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Women artists fight for reproductive rights with US election fundraising show

"I want to normalise abortion as a life-saving medical procedure, mentally and physically," says Marilyn Minter

Marilyn Minter’s Cuntrol (2019); the artist is one of the organisers of the forthcoming exhibition Abortion is Normal

The arts and culture political action committee Downtown for Democracy is launching a multi-venue group show next month to raise awareness and funds for legal and safe abortion procedures. Abortion is Normal features works by around 40 female artists, among them Marilyn Minter, Nan Goldin, Cindy Sherman, Barbara Kruger, Viva Ruiz, Shirin Neshat and Natalie Frank. The exhibition is a response to recent laws passed in US states across the south and Midwest that severely restrict women’s access to abortions.

“Having the option to plan your reproduction is empowering—it is not inextricably traumatic,” says Minter, who is helping to organise the exhibition, which opens on 9 January jointly at Galerie Eva Presenhuber and Arsenal Contemporary galleries in New York. “I want to normalise abortion as a life-saving medical procedure, mentally and physically.” Minter is due to speak on the subject at Art Basel in Miami Beach today as part of its Conversations programme.

The works included in the show are personal responses. “Not all of these artists have necessarily had an abortion personally; however, the underlying thread of this exhibition is that abortion and reproductive health affect everyone,” says Jasmine Wahi, a curator and activist who co-curated Abortion is Normal with Rebecca Pauline Jampol, her co-director of the non-profit Project for Empty Space. She adds that the show promotes an intersectional understanding of who is affected by legal abortion—as well as who is affected if safe and legal access to care is eliminated. 

Americans’ views on abortion have remained relatively consistent since 1975, with a majority of citizens believing that the procedure should be legal but only in certain cases, according to a Gallup poll. However, access to abortion has suffered huge setbacks through new legislation in several states in 2019. Just before Thanksgiving, Ohio introduced a bill that would criminalise abortion, making it punishable by life in prison and suggesting that women with ectopic pregnancies have the embryo “re-implanted”—a medically impossible procedure—or face charges. Alabama lawmakers passed a bill that bans abortion almost entirely, even in cases of rape and incest, although a federal judge temporarily blocked the ban, which was due to go into effect on 15 November.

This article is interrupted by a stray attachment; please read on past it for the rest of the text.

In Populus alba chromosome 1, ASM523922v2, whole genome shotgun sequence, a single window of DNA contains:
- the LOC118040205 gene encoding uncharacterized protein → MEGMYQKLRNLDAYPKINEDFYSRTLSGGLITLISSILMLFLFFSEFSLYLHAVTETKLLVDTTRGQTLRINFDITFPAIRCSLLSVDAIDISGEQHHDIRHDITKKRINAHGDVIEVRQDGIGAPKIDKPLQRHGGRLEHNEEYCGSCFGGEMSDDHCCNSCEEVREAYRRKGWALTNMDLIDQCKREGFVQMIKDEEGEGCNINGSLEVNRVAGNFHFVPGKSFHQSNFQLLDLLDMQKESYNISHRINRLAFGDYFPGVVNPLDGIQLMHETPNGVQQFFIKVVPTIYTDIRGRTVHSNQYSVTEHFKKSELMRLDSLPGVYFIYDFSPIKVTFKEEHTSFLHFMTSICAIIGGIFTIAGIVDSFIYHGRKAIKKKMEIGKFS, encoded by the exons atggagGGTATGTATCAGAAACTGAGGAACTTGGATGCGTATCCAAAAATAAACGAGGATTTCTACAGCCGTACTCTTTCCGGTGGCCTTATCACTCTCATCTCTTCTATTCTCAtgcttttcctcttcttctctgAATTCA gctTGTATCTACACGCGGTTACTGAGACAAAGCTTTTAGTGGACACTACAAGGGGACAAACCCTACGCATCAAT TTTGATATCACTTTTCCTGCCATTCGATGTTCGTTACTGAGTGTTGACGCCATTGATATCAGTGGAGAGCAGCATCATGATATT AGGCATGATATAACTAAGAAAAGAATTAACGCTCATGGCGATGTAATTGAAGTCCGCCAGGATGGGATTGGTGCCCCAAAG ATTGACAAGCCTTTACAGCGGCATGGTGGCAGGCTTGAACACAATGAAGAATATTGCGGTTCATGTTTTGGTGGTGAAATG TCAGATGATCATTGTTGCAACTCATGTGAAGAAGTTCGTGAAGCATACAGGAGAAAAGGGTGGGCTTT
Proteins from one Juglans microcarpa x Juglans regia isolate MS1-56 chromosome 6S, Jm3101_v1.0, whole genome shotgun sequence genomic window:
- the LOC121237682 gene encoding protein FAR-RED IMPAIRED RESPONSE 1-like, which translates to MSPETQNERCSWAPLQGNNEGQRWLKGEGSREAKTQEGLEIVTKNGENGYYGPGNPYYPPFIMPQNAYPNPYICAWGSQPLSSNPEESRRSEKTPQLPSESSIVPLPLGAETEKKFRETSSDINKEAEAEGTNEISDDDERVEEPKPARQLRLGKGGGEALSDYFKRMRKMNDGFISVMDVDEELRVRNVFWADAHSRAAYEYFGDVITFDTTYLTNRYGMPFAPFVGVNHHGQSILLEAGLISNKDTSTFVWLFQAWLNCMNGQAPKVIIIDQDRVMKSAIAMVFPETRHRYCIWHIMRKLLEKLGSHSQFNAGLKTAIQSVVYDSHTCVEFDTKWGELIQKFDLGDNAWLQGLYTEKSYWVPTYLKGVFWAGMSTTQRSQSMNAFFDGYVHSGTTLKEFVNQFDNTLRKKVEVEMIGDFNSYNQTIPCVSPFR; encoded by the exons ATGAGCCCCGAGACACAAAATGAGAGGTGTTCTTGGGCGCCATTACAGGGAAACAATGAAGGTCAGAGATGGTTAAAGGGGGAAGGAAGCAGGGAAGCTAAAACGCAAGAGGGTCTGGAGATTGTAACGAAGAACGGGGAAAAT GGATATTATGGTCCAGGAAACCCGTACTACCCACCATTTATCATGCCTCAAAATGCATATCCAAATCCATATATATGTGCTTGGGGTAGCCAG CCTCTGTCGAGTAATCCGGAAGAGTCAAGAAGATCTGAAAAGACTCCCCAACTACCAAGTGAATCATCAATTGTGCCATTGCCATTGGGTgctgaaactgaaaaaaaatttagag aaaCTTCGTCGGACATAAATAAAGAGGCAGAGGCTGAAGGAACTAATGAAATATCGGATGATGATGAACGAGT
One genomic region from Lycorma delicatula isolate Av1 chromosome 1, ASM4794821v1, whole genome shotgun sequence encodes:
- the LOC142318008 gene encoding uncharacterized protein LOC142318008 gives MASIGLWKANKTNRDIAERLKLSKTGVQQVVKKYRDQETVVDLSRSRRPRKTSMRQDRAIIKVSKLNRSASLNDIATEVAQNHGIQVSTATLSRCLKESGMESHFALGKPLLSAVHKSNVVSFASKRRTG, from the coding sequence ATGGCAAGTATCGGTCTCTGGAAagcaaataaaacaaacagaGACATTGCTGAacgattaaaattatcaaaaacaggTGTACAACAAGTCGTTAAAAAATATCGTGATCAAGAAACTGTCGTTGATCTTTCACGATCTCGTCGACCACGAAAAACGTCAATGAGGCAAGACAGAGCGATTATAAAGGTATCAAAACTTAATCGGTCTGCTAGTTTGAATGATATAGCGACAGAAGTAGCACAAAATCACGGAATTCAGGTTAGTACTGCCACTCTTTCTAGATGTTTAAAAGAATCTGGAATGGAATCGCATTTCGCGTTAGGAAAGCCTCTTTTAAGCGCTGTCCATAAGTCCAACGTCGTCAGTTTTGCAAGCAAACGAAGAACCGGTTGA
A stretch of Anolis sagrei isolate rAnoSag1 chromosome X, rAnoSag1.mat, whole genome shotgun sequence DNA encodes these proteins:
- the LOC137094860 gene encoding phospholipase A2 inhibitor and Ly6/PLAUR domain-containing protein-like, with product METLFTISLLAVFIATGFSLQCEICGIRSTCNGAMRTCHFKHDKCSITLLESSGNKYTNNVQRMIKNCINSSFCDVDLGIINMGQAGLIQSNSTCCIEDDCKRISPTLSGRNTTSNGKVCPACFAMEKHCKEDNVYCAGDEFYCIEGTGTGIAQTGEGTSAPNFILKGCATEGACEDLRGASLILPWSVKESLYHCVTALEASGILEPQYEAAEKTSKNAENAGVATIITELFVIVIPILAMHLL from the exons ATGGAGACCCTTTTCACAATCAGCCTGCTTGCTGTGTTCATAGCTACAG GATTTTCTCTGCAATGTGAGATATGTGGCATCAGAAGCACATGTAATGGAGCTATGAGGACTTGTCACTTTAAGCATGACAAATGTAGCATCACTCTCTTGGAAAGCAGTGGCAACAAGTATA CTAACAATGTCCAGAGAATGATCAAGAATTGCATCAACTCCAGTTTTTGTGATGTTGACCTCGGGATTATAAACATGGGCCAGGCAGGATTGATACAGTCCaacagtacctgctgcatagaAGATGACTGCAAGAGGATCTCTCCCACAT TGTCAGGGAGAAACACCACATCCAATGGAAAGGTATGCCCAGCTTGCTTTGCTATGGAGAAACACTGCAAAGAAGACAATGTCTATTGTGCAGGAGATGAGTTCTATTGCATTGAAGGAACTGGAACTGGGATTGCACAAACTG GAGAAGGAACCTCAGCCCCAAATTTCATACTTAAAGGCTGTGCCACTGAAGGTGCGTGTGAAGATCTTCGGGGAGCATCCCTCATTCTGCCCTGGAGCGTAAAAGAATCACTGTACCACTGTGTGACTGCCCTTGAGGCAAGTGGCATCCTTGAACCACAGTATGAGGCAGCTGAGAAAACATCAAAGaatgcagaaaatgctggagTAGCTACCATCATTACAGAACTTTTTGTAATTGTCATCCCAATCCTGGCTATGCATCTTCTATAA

As the 2020 presidential race unfolds, abortion rights will face new federal challenges. The 1973 landmark ruling, Roe vs. Wade, which federally legislated a woman’s right to choose to have an abortion, is at risk of being reversed as the Supreme Court hears its first major abortion case since President Trump added two conservative justices, shifting the court’s legal perspective to the right. How the court decides on the case involving a Louisiana law that requires doctors who perform abortions to have admitting privileges at nearby hospitals—limiting the number who can offer the procedure—could alter the constitutional attitudes currently governing the reproductive rights of a new generation of women.

All proceeds from the sale of works in Abortion is Normal will go to Downtown for Democracy to fund voter education and advocacy specifically on reproductive rights, as well as to support Planned Parenthood political fundraising efforts in the upcoming 2020 elections. The latter organisation is the largest reproductive care provider in the US, offering affordable health screenings, birth control and testing as well as abortions, and receives more than $500m of federal funding through Medicaid. Conservative lawmakers have long tried to end this funding.

Increasingly, the reproductive rights movement has placed an emphasis on de-stigmatising abortion as a way of doubling down on a firm pro-choice position to mobilise liberal voters rather than trying to build bi-partisan support. “It’s a crime to criminalise abortion, and I hate the way the right is framing abortion as an unnatural and shameful thing to do,” Minter says.

Some artists declined to participate because of the show's title but Laurie Simmons says it brings "attention to itself by the fact that a woman's right to control her own reproductive rights is not a signed sealed and delivered deal". She adds: "No one has ever suggested that the choice to have an abortion is an easy one but we must accept that this choice is neither shocking, nor criminal at this point in time. I refuse to see the clock turned back on this issue in my lifetime."